Under Montana law, telemarketers in Montana may be required to purchase and use a do-not-call list and must update it every 31 days. If someone asks to be put on your do-not-call list, you must maintain a list of people who have requested not to be called. You cannot call them again. Montana has fully integrated its state do-not-call list with the National Do-Not-Call Registry. To comply with Montana’s telemarketing laws, businesses must purchase the (406) area code or a package of area codes that includes the (406) area code from the National Do-Not-Call Registry. The price varies depending on how many area codes a business purchases. For more information, pricing details, or to purchase the National Do-Not-Call Registry, go to the Telemarketer section of the National Do Not Call Registry website.

Telemarketers who call across state lines need to buy the list for any area code they call.

If you are not engaged in telemarketing, you do not need to buy the list. If you are engaged in telemarketing, answer the questions below to determine if you need to buy the list. If the answer to any of the questions is yes, your business does not need to use the state do-not-call list. If you answer no to all of the questions, your business is required to purchase and use the state do-not-call list.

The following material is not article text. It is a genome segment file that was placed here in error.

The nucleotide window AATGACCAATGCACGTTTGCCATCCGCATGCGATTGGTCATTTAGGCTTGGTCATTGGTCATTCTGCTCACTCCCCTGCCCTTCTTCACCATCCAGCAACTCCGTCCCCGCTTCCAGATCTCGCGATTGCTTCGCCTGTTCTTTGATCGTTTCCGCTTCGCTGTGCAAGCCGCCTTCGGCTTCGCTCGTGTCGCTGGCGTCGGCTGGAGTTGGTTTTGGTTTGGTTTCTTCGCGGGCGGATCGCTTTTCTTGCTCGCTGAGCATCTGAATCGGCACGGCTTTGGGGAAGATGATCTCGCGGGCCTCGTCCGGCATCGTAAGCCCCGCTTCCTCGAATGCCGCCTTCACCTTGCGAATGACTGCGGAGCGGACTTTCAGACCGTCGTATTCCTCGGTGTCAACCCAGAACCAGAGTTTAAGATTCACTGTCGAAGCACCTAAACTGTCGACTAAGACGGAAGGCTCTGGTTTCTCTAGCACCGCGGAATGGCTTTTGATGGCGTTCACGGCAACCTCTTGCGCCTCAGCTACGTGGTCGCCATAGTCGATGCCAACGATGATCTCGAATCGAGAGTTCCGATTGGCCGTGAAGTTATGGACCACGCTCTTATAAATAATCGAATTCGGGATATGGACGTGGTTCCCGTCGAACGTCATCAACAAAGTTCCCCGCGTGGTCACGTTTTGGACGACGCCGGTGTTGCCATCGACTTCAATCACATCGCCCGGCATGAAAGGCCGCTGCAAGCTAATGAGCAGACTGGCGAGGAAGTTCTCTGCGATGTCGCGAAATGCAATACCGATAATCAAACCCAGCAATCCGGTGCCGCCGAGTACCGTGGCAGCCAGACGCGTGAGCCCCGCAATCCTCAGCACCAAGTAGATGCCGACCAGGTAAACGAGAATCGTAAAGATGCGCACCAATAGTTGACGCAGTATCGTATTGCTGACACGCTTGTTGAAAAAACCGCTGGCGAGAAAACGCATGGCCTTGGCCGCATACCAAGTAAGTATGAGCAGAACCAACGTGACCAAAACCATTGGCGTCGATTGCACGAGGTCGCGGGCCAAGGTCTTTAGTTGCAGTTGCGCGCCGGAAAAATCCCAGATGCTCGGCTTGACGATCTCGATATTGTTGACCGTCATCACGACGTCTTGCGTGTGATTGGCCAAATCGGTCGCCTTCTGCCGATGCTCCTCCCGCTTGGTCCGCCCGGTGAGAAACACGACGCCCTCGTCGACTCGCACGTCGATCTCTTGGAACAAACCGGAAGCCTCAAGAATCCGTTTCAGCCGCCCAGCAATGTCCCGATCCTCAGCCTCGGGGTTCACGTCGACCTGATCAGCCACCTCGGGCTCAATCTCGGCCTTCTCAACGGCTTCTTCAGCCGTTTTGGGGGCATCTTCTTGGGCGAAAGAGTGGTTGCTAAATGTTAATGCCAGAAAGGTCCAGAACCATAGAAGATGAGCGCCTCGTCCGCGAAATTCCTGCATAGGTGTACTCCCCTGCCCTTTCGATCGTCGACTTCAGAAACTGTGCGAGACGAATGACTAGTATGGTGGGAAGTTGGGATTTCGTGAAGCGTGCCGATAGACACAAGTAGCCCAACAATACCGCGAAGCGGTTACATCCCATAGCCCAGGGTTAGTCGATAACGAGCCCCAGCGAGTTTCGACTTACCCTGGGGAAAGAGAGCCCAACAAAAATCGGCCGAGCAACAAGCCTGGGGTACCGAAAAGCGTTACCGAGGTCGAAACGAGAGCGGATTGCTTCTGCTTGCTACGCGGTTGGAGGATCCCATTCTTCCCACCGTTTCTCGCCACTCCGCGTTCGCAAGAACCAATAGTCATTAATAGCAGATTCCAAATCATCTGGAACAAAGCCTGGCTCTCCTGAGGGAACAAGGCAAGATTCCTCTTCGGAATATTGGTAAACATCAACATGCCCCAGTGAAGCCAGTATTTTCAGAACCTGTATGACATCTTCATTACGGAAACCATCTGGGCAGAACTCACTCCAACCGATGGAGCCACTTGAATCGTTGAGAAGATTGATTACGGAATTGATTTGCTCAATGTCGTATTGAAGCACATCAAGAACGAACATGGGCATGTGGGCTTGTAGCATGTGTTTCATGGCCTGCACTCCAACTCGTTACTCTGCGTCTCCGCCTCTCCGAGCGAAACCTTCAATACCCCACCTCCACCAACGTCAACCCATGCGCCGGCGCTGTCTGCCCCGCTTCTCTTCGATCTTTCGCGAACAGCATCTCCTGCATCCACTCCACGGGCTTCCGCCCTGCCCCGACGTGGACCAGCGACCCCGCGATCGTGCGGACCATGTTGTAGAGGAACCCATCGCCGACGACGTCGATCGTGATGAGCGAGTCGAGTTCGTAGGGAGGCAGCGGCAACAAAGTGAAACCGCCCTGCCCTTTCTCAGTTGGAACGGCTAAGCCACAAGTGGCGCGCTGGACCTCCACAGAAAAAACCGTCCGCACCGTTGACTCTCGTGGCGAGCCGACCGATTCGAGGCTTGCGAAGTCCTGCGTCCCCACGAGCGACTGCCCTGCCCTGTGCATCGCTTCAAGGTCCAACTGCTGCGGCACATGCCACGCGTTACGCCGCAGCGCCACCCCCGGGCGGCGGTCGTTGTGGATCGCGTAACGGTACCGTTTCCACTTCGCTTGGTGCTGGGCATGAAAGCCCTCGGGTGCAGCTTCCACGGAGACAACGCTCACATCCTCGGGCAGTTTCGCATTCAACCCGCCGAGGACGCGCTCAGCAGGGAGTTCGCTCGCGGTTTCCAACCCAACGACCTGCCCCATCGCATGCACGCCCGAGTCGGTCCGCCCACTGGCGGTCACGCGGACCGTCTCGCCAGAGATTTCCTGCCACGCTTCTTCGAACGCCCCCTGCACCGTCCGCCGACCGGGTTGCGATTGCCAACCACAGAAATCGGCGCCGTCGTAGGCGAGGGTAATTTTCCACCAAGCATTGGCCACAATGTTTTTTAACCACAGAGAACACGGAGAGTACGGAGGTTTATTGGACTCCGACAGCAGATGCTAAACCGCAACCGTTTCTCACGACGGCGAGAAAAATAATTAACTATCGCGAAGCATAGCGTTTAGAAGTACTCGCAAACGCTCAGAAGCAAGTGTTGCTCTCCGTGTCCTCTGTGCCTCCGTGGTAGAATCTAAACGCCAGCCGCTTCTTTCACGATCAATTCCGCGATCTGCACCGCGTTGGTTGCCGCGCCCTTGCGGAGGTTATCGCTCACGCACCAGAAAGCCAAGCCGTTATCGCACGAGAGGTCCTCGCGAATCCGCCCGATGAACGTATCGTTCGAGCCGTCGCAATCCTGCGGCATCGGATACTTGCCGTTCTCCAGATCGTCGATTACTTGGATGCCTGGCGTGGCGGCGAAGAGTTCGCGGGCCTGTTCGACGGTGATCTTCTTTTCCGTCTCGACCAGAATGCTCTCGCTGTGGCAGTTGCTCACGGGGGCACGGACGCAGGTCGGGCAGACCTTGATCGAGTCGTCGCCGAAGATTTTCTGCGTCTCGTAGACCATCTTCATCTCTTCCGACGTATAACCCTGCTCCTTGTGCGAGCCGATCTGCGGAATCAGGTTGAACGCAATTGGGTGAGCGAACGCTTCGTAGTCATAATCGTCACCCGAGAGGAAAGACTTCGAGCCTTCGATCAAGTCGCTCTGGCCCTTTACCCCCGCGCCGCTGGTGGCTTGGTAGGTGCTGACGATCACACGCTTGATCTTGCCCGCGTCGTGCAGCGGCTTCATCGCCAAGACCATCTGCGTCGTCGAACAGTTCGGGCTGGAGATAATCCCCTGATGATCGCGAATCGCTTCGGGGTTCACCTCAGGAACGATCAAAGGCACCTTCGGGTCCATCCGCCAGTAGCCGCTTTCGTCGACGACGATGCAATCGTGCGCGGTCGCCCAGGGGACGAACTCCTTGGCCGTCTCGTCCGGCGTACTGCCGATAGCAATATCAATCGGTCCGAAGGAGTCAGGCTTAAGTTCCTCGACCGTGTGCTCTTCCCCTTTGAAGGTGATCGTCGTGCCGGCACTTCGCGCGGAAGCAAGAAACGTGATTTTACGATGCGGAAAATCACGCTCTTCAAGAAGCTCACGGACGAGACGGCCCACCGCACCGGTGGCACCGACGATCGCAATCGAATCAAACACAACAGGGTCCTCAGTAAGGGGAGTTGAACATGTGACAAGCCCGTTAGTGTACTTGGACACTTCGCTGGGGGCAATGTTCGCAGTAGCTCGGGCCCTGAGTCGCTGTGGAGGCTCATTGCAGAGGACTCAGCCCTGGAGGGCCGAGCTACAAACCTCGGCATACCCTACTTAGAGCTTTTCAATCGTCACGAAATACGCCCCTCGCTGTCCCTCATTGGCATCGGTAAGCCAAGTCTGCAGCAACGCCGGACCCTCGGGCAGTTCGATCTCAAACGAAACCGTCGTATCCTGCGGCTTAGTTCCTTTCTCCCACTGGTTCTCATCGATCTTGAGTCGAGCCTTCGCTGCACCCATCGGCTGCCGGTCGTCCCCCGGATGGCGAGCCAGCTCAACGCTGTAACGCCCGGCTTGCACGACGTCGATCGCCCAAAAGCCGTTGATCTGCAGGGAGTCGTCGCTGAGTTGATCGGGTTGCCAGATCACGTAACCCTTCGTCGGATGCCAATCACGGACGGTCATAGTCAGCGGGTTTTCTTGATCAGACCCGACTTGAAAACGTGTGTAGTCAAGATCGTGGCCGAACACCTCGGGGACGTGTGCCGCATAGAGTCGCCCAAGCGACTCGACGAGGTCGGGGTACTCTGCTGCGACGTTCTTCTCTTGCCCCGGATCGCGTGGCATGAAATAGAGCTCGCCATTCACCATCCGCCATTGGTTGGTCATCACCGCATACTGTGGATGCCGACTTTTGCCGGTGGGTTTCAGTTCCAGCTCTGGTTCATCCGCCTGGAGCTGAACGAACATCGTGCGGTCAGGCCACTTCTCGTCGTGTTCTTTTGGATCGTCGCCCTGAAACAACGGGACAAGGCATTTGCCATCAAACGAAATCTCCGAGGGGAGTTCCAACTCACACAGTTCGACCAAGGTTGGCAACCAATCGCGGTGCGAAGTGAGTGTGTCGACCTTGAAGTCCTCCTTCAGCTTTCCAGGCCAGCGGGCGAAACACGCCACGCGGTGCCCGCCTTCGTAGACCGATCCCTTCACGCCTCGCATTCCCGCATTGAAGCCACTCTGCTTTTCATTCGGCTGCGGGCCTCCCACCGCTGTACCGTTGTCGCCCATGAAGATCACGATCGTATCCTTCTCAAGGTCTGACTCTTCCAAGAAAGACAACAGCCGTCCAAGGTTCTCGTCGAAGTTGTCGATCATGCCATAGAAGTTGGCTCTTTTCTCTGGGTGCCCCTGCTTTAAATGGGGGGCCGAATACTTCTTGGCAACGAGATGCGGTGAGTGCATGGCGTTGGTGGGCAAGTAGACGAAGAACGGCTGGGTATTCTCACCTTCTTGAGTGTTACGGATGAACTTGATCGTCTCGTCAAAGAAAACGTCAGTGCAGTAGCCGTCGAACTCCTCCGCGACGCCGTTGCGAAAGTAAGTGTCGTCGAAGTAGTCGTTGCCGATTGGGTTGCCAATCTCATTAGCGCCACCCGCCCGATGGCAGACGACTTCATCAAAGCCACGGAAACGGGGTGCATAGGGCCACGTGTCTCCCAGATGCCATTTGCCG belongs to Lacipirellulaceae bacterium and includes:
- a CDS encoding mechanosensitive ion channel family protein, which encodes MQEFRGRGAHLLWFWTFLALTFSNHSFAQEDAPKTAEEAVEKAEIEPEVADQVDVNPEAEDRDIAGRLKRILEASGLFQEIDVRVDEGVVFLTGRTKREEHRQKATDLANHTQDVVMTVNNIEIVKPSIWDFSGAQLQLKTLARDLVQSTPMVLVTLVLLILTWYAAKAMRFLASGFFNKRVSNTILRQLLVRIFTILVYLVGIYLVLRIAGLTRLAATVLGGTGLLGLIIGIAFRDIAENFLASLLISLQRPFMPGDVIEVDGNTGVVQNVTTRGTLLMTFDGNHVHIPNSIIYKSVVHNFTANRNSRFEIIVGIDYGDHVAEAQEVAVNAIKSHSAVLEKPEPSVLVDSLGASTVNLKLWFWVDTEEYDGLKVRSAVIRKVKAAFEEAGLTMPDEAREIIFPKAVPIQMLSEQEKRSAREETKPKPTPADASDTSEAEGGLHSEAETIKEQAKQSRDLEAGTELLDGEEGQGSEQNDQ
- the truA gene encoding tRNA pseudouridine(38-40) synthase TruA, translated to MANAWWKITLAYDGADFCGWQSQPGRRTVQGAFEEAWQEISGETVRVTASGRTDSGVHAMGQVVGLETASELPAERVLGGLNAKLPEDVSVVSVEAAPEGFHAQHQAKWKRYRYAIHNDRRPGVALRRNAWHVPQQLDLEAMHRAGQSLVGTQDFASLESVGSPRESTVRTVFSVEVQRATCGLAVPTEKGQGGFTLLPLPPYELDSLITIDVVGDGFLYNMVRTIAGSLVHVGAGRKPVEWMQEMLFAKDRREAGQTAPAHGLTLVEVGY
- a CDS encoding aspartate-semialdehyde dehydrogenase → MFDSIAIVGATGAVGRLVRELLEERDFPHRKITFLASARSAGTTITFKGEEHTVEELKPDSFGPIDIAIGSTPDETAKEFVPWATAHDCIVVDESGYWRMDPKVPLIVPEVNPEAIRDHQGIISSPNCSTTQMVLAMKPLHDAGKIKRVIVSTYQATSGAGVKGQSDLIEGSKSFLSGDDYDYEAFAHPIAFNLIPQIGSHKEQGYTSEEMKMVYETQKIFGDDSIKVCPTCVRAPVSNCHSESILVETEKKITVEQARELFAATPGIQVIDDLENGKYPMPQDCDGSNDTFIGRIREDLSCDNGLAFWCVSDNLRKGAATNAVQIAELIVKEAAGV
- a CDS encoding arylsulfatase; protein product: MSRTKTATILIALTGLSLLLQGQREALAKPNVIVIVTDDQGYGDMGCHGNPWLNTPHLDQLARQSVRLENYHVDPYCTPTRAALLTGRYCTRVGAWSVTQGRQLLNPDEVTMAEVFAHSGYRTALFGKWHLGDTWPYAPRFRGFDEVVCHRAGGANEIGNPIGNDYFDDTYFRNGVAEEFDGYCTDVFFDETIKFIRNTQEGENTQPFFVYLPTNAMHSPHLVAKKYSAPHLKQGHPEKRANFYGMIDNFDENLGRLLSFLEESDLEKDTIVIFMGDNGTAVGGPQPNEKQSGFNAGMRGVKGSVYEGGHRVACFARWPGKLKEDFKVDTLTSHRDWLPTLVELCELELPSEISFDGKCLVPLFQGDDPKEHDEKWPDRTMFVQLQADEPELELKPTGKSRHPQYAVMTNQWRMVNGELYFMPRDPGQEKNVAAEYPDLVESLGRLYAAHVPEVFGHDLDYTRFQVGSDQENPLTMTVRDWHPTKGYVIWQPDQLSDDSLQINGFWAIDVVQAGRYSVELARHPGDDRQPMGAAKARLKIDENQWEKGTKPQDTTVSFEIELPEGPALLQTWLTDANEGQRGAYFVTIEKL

• Are you a 501(c)1-(c)6 engaged in fundraising to support your charitable purpose and not using third-party telemarketers to make the calls?
  • Are you licensed by Montana to carry out your trade and calling to set an appointment only?
  • Are you regulated by a federal agency and required by that same agency to maintain a do-not-call list?
  • Are you calling from your own primary residence?
  • Are you calling someone with whom you have had a business contact within the last 180 days or someone whose number you got by referral?
  • Has the person specifically asked you to call them?

A nonprofit organization does not have to buy the state do-not-call list if:

  • it seeks donations without selling anything. That does not qualify as telemarketing under Montana law.
  • it is selling something and is a tax-exempt organization under 501(c)1-(c)6, provided it does not hire third parties to make the calls.

A charity or nonprofit organization is required to buy the state do-not-call list if it is selling something and hires third parties to make the calls. If a person requests that your organization not call them again, you must honor the request.

Telemarketing Sales Rule

The FTC’s Telemarketing Sales Rule requires certain disclosures and prohibits misrepresentations. It gives you the power to stop unwanted telemarketing calls and gives state law enforcement officers the authority to prosecute fraudulent telemarketers who operate across state lines. The Rule covers most types of telemarketing calls to consumers, including calls to promote goods, services, “sweepstakes,” and prize promotion or investment opportunities. It also applies to calls consumers make in response to materials received in the mail, or offers received through the Internet.

It can help you determine if you’re talking with a legitimate telemarketer or a scam artist.